Q&A with Charles Massy

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Join us for this special In Conversation with Charles Massey on his latest edition of Call of the Reed Warbler: A New Agriculture, a New Earth.

With principal partner the Department of Primary Industries and Regional Development, we sit down with Charles Massy to discuss his widely acclaimed book and the practice of regenerative farming.

Charles Massey yellow book cover

Charles gained a Bachelor of Science at Australian National University (ANU) in 1976 before going farming for 35 years and developing the prominent Merino sheep stud "Severn Park". Concern at ongoing land degradation and humanity's sustainability challenge led him to return to ANU in 2009 to undertake a PhD in Human Ecology.

Awarded an Order of Australia Medal for his service as chair and director of a number of research organizations and statutory wool boards, Charles has also served on national and international review panels in sheep and wool research and development and genomics. He has also authored several books on the Australian sheep industry, the most recent being the widely acclaimed Breaking the Sheep's Back, which was short-listed for the Prime Minister's Australian Literary Awards in Australian History in 2012.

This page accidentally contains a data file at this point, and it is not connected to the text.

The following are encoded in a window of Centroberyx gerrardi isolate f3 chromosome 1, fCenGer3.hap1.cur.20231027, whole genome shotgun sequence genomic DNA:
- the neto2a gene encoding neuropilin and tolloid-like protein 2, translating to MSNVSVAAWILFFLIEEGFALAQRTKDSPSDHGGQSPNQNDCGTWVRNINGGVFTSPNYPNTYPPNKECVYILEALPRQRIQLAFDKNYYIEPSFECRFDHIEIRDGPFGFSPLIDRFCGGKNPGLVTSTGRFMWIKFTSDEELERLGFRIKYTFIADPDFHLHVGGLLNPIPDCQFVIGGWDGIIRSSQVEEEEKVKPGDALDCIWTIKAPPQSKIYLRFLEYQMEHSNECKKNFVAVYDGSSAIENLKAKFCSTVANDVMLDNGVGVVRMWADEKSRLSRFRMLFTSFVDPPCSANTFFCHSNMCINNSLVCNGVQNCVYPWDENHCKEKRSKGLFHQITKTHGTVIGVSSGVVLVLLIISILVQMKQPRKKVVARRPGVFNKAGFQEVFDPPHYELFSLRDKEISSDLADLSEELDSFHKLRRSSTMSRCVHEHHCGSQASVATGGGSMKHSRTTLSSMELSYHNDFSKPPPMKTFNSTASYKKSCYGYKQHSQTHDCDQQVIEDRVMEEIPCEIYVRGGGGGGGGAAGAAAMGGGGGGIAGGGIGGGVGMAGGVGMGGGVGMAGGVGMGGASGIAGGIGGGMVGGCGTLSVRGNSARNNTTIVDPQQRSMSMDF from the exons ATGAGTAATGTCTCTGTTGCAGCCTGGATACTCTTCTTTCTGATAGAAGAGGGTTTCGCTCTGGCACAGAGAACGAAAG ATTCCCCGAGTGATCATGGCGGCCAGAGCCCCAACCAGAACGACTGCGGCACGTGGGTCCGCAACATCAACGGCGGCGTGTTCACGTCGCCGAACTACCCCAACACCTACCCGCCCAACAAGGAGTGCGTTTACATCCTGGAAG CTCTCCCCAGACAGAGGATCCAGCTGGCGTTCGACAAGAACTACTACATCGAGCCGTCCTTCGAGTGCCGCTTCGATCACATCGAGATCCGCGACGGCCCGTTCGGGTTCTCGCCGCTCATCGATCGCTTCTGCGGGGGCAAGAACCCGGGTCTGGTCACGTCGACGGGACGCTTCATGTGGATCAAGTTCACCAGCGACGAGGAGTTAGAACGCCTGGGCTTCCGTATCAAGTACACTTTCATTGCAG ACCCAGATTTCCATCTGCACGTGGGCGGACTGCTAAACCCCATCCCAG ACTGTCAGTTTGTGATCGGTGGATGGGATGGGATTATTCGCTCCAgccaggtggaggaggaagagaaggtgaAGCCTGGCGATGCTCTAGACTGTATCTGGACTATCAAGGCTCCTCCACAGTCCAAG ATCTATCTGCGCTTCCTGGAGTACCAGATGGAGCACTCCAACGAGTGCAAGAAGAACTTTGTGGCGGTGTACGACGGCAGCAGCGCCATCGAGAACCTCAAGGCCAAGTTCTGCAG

Charles has managed a 2000-hectare sheep and cattle property (running an average 8,000 to 10,000 stock units) for 40 years. In addition he has managed other properties totaling 7,000-hectare for city business interests. In the course of this he has led various local rural organizations plus was a regional bushfire captain.

His more recent work, in addition to publishing his featured book, has included on-farm workshopping with farmers in regenerative agricultural fields, and also begun working with Aboriginal elders in regard to regenerating ‘Country’. In 2021, Charles also published a children's book by the National Library: The Last Dragon, a book about one of Australia's most endangered reptiles that was found on his farm. 

Join us for a frank and insightful Q&A with Charles and discover regenerative agriculture and the vital connection between our soil and our health.

This event is a partnership between the Department of Primary Industries and Regional Development  (DPIRD) and WA Museum Boola Bardip. 


In Conversation

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In Conversation is a monthly series of thought-provoking topics exploring big questions, ideas and human narratives. This conversation is a bonus event as part of our In Conversation: Tipping Point series held in 2021, catch up on past conversations here

Interested in more conversations? Explore our new series: In Conversation: Human Rights. Curated in collaboration with The Museum of Freedom and Tolerance (MFT), this series brings human rights stories to the foreground.